melissa1lbr's Reviews > Moon Shot: The Inside Story of America's Race to the Moon

Moon Shot by Alan Shepard
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Nov 02, 11

bookshelves: arcs, e-book, review-copy, non-fiction
Read from October 13 to 16, 2011

Things I Liked:
I'm pretty much a fan of space books and will get some enjoyment out of anything written about it. Though I haven't read much of anything nonfiction for a while, I still get a buzz from reading a flying in space. This book had a pretty good look at what astronauts experienced - the ups and downs of flying and failing and not making it. I liked reading about the earlier programs, Mercury and Gemini that don't get a lot of attention. I thought it was an interesting and even exciting book.

Things I Didn't Like:
I had a few problems with it (not including the kindle formatting issues which finally drove me to reading it on the computer). First, I got really annoyed at the overuse of cliched phrases and metaphors that almost made it too cheesy to read. Yes, the time of the space race was exciting and lots of extreme emotions were felt, but I thought it was a little over the top. [Here's an example:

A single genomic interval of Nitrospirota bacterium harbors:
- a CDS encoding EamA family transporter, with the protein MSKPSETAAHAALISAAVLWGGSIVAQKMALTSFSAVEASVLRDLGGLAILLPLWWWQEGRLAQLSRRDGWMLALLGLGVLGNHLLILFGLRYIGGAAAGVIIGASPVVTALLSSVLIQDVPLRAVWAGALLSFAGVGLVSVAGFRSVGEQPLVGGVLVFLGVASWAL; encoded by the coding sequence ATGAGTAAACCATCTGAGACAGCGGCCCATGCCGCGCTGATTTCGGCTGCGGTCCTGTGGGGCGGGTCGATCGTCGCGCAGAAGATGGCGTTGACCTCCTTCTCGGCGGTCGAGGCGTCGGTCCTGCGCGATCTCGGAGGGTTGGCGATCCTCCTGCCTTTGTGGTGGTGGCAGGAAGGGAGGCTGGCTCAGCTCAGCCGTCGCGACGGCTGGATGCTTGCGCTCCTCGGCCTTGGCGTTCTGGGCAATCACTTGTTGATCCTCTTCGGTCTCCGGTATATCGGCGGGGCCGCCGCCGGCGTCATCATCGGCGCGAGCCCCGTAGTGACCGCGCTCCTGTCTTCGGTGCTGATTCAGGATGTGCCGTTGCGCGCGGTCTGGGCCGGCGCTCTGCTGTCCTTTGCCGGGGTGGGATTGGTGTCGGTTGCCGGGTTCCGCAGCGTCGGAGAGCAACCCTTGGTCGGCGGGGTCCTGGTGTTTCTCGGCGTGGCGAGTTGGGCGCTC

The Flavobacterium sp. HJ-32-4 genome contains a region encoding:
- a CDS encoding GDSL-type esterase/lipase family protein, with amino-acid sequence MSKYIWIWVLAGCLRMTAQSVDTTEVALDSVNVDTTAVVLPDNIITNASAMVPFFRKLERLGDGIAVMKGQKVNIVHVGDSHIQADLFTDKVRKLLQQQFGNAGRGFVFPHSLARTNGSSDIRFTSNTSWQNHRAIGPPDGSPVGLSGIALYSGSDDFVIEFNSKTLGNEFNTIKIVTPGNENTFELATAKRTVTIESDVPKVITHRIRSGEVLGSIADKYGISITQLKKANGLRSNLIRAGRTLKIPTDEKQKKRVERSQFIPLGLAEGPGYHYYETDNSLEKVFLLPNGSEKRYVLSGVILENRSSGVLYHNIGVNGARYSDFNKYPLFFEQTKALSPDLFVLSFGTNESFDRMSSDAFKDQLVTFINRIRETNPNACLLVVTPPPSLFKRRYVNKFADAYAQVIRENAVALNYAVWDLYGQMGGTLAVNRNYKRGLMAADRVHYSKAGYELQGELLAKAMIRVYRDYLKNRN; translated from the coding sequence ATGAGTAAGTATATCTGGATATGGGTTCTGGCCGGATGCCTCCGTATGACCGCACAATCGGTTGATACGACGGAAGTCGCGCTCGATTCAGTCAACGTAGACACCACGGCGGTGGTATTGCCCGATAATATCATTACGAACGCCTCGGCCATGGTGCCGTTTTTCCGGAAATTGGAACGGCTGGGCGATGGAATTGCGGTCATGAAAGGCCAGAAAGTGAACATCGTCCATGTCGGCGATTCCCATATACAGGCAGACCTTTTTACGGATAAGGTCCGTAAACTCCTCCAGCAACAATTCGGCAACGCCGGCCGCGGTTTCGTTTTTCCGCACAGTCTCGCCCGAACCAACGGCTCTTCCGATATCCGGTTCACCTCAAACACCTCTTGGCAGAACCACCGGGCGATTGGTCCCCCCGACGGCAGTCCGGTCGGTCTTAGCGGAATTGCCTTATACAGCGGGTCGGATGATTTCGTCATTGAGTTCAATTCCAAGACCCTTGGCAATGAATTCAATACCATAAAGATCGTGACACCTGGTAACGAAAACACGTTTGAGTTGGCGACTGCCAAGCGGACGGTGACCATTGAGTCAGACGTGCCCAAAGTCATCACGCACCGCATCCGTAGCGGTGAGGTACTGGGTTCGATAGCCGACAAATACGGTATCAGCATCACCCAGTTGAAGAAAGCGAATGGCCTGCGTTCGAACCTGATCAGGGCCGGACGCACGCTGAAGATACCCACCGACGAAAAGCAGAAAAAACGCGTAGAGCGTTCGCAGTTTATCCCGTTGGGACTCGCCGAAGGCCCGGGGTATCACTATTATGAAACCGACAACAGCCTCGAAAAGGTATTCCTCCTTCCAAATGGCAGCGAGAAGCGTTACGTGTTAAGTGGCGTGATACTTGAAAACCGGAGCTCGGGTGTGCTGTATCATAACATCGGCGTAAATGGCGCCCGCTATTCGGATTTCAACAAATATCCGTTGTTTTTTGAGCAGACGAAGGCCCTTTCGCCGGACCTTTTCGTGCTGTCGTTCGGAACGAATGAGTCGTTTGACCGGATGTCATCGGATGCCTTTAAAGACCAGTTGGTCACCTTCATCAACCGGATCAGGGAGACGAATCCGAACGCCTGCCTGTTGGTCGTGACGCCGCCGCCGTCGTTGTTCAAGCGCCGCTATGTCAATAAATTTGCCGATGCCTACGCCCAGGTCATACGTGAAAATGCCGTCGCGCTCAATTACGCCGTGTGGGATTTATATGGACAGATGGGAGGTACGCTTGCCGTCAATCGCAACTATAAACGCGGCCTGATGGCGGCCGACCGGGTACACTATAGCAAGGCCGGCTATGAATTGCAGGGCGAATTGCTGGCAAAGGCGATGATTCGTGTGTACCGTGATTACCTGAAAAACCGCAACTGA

Deke had wanted to sit back and enjoy the trip into orbit. Instead, he felt as if he were balancing atop a long rubber balloon fighting its way through wild winds, and at its very top, where the three astronauts rode, the motions went from up and down to simultaneous spiraling. A dog shaking water from its body with a twisting, swinging motion while its legs collapsed beneath the hapless animal was Deke’s description of his ride and he could only hold on and lock his spurs into the bottom of his seat. p 349]

Second, while I understand that since Shepard and Slayton are co-authors, their flights will be much more detailed. But, skipping entirely over some of the flights was ridiculous (Apollos 2-6 get no page time - literally). It seemed a bit too skewed towards what these two men experienced and not enough about other ones. Third, the dialog was awkward. There's no way for many of the conversations recounted in the book to be remembered, so they must have been invented. I would much rather have a summary of what was said than a created dialog to try and make it more interesting. It is a fairly good look at these programs, but I think there are better ones out there.
Full review at One Librarian's Book Reviews.
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